WRITER: MELANIE SCOTT | PUBLISHER: DK | RELEASE DATE: APRIL 2ND
Dorling Kindersley have for the past several years been the go-to publishers for some incredibly detailed reference books about superhero characters, covering both DC and Marvel’s heavy hitters. And they’ve supplied us with some lavish year by year volumes and character guides too. One could wonder where, other than updating the existing volumes every couple of years (usually after a big universe-shattering event) where on Earth – or Earth 2 they could possibly go next.
How about some of the characters not usually in the spotlight? Not ones so obscure that nobody knows who they are – but those intriguing secondary characters who’ve been around since the silver age. How about arguably Marvel’s most intriguing female character, the epitome of mystery and their ultimate villain turned hero – Natasha Romanoff, AKA the Black Widow, a firm favourite among fans of the Marvel Cinematic Universe and a character who’s been around since the U.S.S.R sent her to bedevil industrialist Tony Stark and Iron Man during the Cold War of the early sixties.
Since then, she has abandoned her long dresses for a mask and a cape, mask and costume, been involved with Hawkeye, joined the Avengers, changed costume in the seventies and has retrospectively had her shady background as a spy filled in, making her one of their most three-dimensional characters. But with a lot of her past being revealed in more recent years, tracing her story isn’t as easy as you might think, and wouldn’t lend itself to DK’s usual format of a brief origin, followed by features about weaponry, allies, and crucial issues. It’s all so fragmented and confusing.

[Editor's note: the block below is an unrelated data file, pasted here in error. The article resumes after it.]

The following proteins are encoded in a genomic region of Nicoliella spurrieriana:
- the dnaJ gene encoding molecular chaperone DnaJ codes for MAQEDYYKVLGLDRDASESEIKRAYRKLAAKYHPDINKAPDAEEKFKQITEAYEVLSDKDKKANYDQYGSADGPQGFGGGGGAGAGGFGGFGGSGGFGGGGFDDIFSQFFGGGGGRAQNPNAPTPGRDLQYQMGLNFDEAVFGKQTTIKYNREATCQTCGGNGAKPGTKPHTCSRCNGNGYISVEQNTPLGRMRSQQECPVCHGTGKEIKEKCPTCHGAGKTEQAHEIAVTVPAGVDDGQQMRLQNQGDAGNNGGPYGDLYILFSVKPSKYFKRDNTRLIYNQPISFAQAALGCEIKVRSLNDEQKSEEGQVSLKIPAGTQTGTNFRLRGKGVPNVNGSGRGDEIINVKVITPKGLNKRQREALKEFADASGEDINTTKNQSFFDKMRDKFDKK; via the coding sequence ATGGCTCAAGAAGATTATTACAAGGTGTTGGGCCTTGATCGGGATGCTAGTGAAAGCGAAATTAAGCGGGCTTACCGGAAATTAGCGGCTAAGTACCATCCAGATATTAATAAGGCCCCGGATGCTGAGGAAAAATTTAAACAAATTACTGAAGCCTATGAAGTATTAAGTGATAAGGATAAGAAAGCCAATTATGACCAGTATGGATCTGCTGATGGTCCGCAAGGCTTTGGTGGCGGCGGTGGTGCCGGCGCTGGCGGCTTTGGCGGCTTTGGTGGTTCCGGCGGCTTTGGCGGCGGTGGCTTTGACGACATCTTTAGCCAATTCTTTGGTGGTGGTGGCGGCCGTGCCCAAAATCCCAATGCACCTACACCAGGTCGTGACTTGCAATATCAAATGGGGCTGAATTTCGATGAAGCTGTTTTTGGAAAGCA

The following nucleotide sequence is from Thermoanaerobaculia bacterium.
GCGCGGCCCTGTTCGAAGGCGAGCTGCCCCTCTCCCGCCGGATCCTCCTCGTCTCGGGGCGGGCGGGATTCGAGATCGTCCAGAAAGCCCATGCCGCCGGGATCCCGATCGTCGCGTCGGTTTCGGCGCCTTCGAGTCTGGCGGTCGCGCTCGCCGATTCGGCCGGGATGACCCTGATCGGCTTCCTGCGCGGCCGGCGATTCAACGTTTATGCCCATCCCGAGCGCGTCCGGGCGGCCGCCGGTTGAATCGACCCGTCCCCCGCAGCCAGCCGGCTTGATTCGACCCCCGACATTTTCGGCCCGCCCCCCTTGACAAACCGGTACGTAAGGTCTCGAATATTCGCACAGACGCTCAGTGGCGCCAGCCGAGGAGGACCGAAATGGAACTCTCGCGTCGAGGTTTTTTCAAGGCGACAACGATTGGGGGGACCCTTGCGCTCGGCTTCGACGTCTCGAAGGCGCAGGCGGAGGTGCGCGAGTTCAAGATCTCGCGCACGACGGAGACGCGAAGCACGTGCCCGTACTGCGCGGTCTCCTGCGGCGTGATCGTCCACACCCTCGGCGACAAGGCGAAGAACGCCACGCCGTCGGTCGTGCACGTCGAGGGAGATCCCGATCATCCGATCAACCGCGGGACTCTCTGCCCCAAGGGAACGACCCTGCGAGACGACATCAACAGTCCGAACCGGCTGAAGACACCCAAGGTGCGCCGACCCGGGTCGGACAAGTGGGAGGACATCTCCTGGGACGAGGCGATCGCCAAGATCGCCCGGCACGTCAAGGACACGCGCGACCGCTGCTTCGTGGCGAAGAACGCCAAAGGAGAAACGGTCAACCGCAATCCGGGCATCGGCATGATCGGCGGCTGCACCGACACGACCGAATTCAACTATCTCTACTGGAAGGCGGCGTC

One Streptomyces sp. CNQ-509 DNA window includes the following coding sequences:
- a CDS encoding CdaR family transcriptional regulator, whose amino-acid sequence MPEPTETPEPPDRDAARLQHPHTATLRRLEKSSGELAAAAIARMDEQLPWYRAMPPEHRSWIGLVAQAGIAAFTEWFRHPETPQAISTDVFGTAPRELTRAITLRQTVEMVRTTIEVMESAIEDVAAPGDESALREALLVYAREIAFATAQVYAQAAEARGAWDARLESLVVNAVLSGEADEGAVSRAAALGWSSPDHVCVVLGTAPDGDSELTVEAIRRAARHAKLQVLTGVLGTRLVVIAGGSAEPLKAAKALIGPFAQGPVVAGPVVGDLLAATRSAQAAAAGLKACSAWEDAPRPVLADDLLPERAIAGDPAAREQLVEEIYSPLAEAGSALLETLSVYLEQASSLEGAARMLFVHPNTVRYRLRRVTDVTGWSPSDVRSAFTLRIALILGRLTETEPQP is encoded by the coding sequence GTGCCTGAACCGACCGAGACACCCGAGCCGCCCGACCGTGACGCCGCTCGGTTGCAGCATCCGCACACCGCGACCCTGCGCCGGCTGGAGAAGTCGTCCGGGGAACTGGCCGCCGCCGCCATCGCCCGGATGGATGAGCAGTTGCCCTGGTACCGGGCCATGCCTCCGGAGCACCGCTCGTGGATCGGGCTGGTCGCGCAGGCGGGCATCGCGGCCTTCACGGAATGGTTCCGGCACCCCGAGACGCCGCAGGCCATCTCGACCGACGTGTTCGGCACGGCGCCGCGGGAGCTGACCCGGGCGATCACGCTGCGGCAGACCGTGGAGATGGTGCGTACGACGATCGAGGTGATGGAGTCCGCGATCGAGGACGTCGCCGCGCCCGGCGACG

For Black Widow: Secrets of a Super-Spy, DK have wisely abandoned this format and have adopted a more straightforward approach in dealing with this character. Not as based on pictures as their previous volumes, but still lavishly illustrated all the same, this takes the form of an actual biography – a novel with graphics, not a graphic novel. All the key events of Romanoff’s tempestuous life are here, in their chronological order which helps us make sense of this unique superspy turned super hero. From her birth in 1928, we learn of her childhood as an orphan, becoming essentially the property of the State, her Red Room training, false memories implanted in her brain, what she did in the Cold War before being sent to the decadent West.
Don’t be fooled into thinking this is a lightweight volume, this lady’s life rivals anything Ian Fleming created for Bond. It’s an essential volume in deciphering the past of this particular femme fatale.